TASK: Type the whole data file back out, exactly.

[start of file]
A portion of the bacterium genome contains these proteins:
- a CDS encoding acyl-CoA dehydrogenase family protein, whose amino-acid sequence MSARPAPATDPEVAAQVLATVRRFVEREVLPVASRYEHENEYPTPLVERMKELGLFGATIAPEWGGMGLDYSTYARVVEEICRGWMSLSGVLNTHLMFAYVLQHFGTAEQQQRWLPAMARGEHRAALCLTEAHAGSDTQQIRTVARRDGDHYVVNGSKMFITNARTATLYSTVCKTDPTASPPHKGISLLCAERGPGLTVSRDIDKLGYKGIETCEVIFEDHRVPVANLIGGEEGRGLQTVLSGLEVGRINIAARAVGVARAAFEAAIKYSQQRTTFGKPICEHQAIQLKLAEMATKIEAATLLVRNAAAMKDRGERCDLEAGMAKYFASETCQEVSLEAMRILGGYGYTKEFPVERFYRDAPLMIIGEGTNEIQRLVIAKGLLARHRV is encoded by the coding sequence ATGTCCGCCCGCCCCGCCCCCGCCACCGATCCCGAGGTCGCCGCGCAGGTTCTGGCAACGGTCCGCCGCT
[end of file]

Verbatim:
A portion of the bacterium genome contains these proteins:
- a CDS encoding acyl-CoA dehydrogenase family protein, whose amino-acid sequence MSARPAPATDPEVAAQVLATVRRFVEREVLPVASRYEHENEYPTPLVERMKELGLFGATIAPEWGGMGLDYSTYARVVEEICRGWMSLSGVLNTHLMFAYVLQHFGTAEQQQRWLPAMARGEHRAALCLTEAHAGSDTQQIRTVARRDGDHYVVNGSKMFITNARTATLYSTVCKTDPTASPPHKGISLLCAERGPGLTVSRDIDKLGYKGIETCEVIFEDHRVPVANLIGGEEGRGLQTVLSGLEVGRINIAARAVGVARAAFEAAIKYSQQRTTFGKPICEHQAIQLKLAEMATKIEAATLLVRNAAAMKDRGERCDLEAGMAKYFASETCQEVSLEAMRILGGYGYTKEFPVERFYRDAPLMIIGEGTNEIQRLVIAKGLLARHRV is encoded by the coding sequence ATGTCCGCCCGCCCCGCCCCCGCCACCGATCCCGAGGTCGCCGCGCAGGTTCTGGCAACGGTCCGCCGCT